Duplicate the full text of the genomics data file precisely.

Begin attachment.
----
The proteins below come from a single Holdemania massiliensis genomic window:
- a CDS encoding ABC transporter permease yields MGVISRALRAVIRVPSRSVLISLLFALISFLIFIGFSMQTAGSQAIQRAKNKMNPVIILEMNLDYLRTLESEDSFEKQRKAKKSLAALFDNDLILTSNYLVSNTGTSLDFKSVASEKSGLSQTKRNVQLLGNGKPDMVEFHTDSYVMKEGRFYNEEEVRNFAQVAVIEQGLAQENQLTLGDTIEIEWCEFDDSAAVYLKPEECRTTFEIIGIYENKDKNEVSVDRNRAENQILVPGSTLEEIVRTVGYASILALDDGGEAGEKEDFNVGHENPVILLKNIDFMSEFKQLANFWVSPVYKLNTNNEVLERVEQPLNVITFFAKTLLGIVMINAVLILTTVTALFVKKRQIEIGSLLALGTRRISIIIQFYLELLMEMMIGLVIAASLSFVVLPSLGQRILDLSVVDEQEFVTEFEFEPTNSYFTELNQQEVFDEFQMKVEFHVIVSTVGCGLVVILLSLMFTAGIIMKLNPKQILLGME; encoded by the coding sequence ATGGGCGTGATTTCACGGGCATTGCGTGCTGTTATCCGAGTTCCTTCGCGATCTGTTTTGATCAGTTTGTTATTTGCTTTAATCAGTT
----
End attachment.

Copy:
The proteins below come from a single Holdemania massiliensis genomic window:
- a CDS encoding ABC transporter permease yields MGVISRALRAVIRVPSRSVLISLLFALISFLIFIGFSMQTAGSQAIQRAKNKMNPVIILEMNLDYLRTLESEDSFEKQRKAKKSLAALFDNDLILTSNYLVSNTGTSLDFKSVASEKSGLSQTKRNVQLLGNGKPDMVEFHTDSYVMKEGRFYNEEEVRNFAQVAVIEQGLAQENQLTLGDTIEIEWCEFDDSAAVYLKPEECRTTFEIIGIYENKDKNEVSVDRNRAENQILVPGSTLEEIVRTVGYASILALDDGGEAGEKEDFNVGHENPVILLKNIDFMSEFKQLANFWVSPVYKLNTNNEVLERVEQPLNVITFFAKTLLGIVMINAVLILTTVTALFVKKRQIEIGSLLALGTRRISIIIQFYLELLMEMMIGLVIAASLSFVVLPSLGQRILDLSVVDEQEFVTEFEFEPTNSYFTELNQQEVFDEFQMKVEFHVIVSTVGCGLVVILLSLMFTAGIIMKLNPKQILLGME; encoded by the coding sequence ATGGGCGTGATTTCACGGGCATTGCGTGCTGTTATCCGAGTTCCTTCGCGATCTGTTTTGATCAGTTTGTTATTTGCTTTAATCAGTT